Captain Video and His Video Rangers was the first science-fiction space adventure program on television.  It premiered on the DuMont Network on June 27, 1949, and ran until April 1, 1955.  Although it combined many of the early staples of children's programming, such as the inclusion of inexpensive film clips and pointed moral lessons, Captain Video capitalized upon the public fascination with science and space and the technical elements of the new television medium to create the longest running science-fiction show in early television.
Set in the year 2254, the show was an ambitious undertaking — it was live, technically demanding, and programmed as a continuing serial appearing every evening from 7:00 to 7:30 P.M.  The show was designed to take advantage of the new technology: dissolves, superimpositions, and crude luminance key effects were utilized to place Captain Video in fanciful surroundings and allow him to travel through space and time.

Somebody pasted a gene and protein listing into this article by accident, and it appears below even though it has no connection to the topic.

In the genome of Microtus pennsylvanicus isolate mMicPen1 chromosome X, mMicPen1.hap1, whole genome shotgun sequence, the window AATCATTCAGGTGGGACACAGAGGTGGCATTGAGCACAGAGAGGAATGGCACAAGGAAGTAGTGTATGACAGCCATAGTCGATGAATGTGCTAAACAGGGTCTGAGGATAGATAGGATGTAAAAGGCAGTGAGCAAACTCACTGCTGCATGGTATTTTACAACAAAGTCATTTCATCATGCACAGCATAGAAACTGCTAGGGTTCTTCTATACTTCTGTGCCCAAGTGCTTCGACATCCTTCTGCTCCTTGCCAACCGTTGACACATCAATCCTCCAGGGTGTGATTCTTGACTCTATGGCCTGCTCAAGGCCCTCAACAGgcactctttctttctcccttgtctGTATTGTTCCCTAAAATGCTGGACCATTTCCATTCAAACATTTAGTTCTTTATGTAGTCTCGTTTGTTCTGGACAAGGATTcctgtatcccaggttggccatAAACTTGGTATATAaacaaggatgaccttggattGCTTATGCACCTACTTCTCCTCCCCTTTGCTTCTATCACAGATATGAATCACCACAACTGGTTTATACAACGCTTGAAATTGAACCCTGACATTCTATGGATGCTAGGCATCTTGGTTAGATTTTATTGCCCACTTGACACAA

As the "Master of Science," Captain Video was a technological genius who invented a variety of devices including: the Opticon Scillometer, a long-range, X-ray machine used to see through walls; the Discatron, a portable television screen which served as an intercom; and the Radio Scillograph, a palm-sized two-way radio. With public concerns about violence on television, Captain Video's weapons were never lethal but were designed to capture his opponents.  His arsenal included: the Cosmic Ray Vibrator, a static beam of electricity able to paralyze its target; an Atomic Disintegrator Rifle; and the Electronic Straitjacket, which placed captives in invisible restraints.
Captain Video comes close to being a lost series.  Only five 30-minute episodes, three featuring Richard Coogan and two featuring Al Hodge as the Captain, are available to the public in various video compilations.  DuMont destroyed almost all of its kinescope and Electronicam library in the late 1950s, thus nearly dooming all of its pioneering TV programs to oblivion.